The City-State of Ton Isiq
Government Style: Magocratic City State
Ruler: Magus Cestacis
Capital: Ton Isiq
Alchemy: Common, though seen as a "lesser art"
Forge Magic: Common
National Symbol: A white arched gate on the cover of a book
The history of Ton Isiq is a history of magic. It was founded upon the ruins of an even older civilization. Over the ages, the ruins attracted scholars and wizards. Sometimes as many as a hundred cabals would come upon hearing of a rediscovered art. Unwilling to share the prizes they won from the ruins, the cabals clashed. They wielded magics of awful might in the constant battle for supremacy.
Through these conflicts, the number of cabals soon shrank to eleven. For a time, the eleven cabals ruled over the city as a council. The peace between them lasted over a century, until it was shattered on the Night of Secrets. The details of the night were ever after shrouded in rumor, conflicting stories, and mystery. Whatever happened returned the cabals to open conflict. The thousands in the city who were not wizards cowered in fear or fled the battle. The once-great city of mystical secrets seemed doomed to obliteration, but within a month, the fighting ended. With only nine cabals still standing, a new peace was forged by Sychiros, the first Magus.
This Grand Cabal-- Nine cabals of nine wizards each-- ruled the city, and a Magus ruled them in turn. The peace held for centuries, and as the war against the Most Foul spread, the powerful resources of Ton Isiq made a difference.
Ton Isiq rightfully became a hub of manufacture and transportation in the war. Those who practiced forge magic made specialized weapons. Prisoners too powerful to simply kill were taken to the Ton Isiq Gate to be imprisoned for all time. The ritualists of the Great Order worked powerful magics to bar, bind and otherwise destroy servants of the Most Foul.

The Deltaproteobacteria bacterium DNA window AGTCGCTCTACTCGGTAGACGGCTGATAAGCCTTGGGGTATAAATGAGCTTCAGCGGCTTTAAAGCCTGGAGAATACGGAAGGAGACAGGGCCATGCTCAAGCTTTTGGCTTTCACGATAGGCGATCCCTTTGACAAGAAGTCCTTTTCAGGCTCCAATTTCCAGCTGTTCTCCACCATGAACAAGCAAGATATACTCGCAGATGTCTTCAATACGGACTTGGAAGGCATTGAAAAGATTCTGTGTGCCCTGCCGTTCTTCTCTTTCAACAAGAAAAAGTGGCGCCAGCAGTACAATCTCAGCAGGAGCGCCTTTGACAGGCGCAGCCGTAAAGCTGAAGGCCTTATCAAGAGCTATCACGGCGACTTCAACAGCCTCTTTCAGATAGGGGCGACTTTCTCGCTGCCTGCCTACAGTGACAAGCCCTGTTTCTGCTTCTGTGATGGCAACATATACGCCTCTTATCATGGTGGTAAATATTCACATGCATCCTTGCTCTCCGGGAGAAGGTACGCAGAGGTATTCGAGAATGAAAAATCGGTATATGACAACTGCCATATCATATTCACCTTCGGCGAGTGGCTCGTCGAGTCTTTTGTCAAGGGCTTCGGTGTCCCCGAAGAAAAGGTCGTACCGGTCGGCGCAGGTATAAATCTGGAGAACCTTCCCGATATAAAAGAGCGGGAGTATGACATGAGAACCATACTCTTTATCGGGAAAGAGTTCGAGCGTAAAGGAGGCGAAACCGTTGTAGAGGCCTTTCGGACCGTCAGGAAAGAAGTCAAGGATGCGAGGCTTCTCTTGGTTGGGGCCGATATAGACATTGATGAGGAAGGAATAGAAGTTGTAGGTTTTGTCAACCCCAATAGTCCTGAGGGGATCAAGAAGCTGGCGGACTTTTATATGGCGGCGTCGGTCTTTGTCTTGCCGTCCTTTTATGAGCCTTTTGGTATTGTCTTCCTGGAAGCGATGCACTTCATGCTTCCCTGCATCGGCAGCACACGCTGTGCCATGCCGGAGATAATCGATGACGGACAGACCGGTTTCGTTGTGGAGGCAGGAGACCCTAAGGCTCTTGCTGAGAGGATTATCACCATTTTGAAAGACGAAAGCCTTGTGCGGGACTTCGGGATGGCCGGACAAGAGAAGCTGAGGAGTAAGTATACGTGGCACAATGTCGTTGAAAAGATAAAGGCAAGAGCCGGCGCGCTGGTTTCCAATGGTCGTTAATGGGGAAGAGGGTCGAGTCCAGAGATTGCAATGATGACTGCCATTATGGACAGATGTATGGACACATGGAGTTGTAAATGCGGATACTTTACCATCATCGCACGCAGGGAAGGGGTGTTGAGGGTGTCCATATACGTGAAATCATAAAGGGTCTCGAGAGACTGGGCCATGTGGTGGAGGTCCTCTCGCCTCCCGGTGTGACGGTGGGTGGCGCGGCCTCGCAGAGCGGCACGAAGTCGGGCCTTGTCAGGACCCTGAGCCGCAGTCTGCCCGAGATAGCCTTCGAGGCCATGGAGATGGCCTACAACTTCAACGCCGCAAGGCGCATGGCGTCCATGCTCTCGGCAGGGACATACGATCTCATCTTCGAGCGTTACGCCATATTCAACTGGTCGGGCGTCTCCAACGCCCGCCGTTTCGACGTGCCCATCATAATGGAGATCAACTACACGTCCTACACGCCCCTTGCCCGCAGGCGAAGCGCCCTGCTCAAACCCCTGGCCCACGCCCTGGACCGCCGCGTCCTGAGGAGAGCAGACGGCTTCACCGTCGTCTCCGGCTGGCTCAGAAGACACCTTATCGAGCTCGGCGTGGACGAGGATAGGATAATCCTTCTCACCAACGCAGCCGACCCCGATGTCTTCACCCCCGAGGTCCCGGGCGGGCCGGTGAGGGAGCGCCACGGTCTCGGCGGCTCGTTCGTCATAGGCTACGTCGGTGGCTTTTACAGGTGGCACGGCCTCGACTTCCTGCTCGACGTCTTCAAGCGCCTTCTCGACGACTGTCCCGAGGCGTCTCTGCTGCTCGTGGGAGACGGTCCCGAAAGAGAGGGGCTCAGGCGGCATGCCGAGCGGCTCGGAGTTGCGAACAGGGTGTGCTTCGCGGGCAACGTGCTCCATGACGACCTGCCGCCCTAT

The Magus was the supreme lord of the magocracy of Ton Isiq. In the centuries of the Great Order's reign, there were five Magi. The Magus at the end of the First Age was Cestacis, the son of Anaxares, the previous Magus. He ruled with a light hand, as he was mainly focused on extracting secrets from artifacts of Sharat Gan.
The nine cabals of nine ritualists functioned much like a nobility. Each cabal had a head ritualist selected by its members and approved by the Magus. Beyond their ritual duties, they maintained order within the cabal. The cabals controlled specific areas of the city's governance, so as to avoid overlapping jurisdiction and other causes for disagreement. Unlike the present day, the cabals of Ton Isiq retained the same names and general character from generation to generation.
The cabals had chamberlains to handle much of the day-to-day bureaucracy of Ton Isiq's governance. They could not pass sentence for crimes, but in all else they spoke with the authority of those they served.
The people of Ton Isiq were an interesting mix. At the founding of the new city, there were no "native" people there. It was built by wizards and the adventurers followed them. Over the centuries, more came to seek their fortune. Some returned home, but many stayed, and their descendants were the people of Ton Isiq.
Most of the people of Ton Isiq were artisans. There were farms in the surrounding countryside and the land was verdant, but between trade and fishing, the agrarian class was unusually small. Craftsmen, though, were always in high demand. Wizards needed weapons, armor and other goods of the highest quality for their enchantments and experiments. Other nations prized finished goods from Ton Isiq. It was not uncommon for a noble of Tharicia seek out furniture from Ton Isiq as a status symbol. The jewelry made there was some of the most beautiful ever made. Fabled among these was the Ruby Heart of the Deeps; though among the most beautiful of gems, it was said to bring only ill fortune.
Education in the city was the most advanced of its era. In a city run by wizards, learning was considered a virtue. Almost the entire populace was literate, and the center of the city held the remarkable Library of Halidon Idana. Free to all citizens of Ton Isiq, the library supported itself with fees levied on foreign scholars.